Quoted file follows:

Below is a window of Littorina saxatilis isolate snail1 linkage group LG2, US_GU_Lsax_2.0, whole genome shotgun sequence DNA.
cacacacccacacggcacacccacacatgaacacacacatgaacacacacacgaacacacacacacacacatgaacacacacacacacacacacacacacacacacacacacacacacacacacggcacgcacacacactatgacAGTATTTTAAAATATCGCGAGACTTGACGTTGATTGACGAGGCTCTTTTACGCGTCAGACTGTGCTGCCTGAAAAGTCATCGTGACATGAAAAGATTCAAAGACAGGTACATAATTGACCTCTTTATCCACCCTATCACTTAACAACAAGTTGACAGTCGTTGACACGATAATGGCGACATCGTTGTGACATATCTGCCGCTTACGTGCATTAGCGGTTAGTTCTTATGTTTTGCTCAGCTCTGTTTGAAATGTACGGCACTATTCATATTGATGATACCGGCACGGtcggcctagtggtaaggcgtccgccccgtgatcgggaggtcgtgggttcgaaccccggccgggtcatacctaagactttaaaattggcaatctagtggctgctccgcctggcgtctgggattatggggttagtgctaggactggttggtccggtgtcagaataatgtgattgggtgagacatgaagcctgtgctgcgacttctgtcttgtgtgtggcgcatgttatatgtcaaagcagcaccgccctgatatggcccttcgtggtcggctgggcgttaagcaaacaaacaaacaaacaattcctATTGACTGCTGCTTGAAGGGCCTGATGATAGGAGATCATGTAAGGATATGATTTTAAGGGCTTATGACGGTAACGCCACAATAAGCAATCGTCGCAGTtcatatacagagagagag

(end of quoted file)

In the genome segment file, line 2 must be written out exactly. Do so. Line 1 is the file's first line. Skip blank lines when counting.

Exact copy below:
cacacacccacacggcacacccacacatgaacacacacatgaacacacacacgaacacacacacacacacatgaacacacacacacacacacacacacacacacacacacacacacacacacacggcacgcacacacactatgacAGTATTTTAAAATATCGCGAGACTTGACGTTGATTGACGAGGCTCTTTTACGCGTCAGACTGTGCTGCCTGAAAAGTCATCGTGACATGAAAAGATTCAAAGACAGGTACATAATTGACCTCTTTATCCACCCTATCACTTAACAACAAGTTGACAGTCGTTGACACGATAATGGCGACATCGTTGTGACATATCTGCCGCTTACGTGCATTAGCGGTTAGTTCTTATGTTTTGCTCAGCTCTGTTTGAAATGTACGGCACTATTCATATTGATGATACCGGCACGGtcggcctagtggtaaggcgtccgccccgtgatcgggaggtcgtgggttcgaaccccggccgggtcatacctaagactttaaaattggcaatctagtggctgctccgcctggcgtctgggattatggggttagtgctaggactggttggtccggtgtcagaataatgtgattgggtgagacatgaagcctgtgctgcgacttctgtcttgtgtgtggcgcatgttatatgtcaaagcagcaccgccctgatatggcccttcgtggtcggctgggcgttaagcaaacaaacaaacaaacaattcctATTGACTGCTGCTTGAAGGGCCTGATGATAGGAGATCATGTAAGGATATGATTTTAAGGGCTTATGACGGTAACGCCACAATAAGCAATCGTCGCAGTtcatatacagagagagag